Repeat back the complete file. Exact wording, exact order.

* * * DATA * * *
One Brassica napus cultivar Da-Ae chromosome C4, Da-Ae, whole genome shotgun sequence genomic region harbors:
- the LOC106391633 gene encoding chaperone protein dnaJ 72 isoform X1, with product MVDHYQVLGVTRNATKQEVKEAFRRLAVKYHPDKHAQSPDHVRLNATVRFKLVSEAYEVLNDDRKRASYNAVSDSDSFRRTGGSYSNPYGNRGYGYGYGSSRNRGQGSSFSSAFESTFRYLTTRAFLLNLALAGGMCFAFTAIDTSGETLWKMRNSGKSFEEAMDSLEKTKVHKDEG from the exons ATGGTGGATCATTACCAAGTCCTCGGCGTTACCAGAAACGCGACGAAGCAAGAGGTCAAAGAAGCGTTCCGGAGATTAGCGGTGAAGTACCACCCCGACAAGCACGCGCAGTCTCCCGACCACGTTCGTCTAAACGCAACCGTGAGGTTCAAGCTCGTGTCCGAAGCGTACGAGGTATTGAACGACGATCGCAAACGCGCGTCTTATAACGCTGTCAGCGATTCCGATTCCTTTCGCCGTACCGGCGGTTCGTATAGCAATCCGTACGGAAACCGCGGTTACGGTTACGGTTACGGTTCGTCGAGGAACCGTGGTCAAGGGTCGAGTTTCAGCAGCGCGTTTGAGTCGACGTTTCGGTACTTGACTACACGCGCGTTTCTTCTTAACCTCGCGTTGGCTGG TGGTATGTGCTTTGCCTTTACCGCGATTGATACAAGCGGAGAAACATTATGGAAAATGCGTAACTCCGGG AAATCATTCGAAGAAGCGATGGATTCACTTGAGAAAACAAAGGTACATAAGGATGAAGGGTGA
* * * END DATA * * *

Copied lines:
One Brassica napus cultivar Da-Ae chromosome C4, Da-Ae, whole genome shotgun sequence genomic region harbors:
- the LOC106391633 gene encoding chaperone protein dnaJ 72 isoform X1, with product MVDHYQVLGVTRNATKQEVKEAFRRLAVKYHPDKHAQSPDHVRLNATVRFKLVSEAYEVLNDDRKRASYNAVSDSDSFRRTGGSYSNPYGNRGYGYGYGSSRNRGQGSSFSSAFESTFRYLTTRAFLLNLALAGGMCFAFTAIDTSGETLWKMRNSGKSFEEAMDSLEKTKVHKDEG from the exons ATGGTGGATCATTACCAAGTCCTCGGCGTTACCAGAAACGCGACGAAGCAAGAGGTCAAAGAAGCGTTCCGGAGATTAGCGGTGAAGTACCACCCCGACAAGCACGCGCAGTCTCCCGACCACGTTCGTCTAAACGCAACCGTGAGGTTCAAGCTCGTGTCCGAAGCGTACGAGGTATTGAACGACGATCGCAAACGCGCGTCTTATAACGCTGTCAGCGATTCCGATTCCTTTCGCCGTACCGGCGGTTCGTATAGCAATCCGTACGGAAACCGCGGTTACGGTTACGGTTACGGTTCGTCGAGGAACCGTGGTCAAGGGTCGAGTTTCAGCAGCGCGTTTGAGTCGACGTTTCGGTACTTGACTACACGCGCGTTTCTTCTTAACCTCGCGTTGGCTGG TGGTATGTGCTTTGCCTTTACCGCGATTGATACAAGCGGAGAAACATTATGGAAAATGCGTAACTCCGGG AAATCATTCGAAGAAGCGATGGATTCACTTGAGAAAACAAAGGTACATAAGGATGAAGGGTGA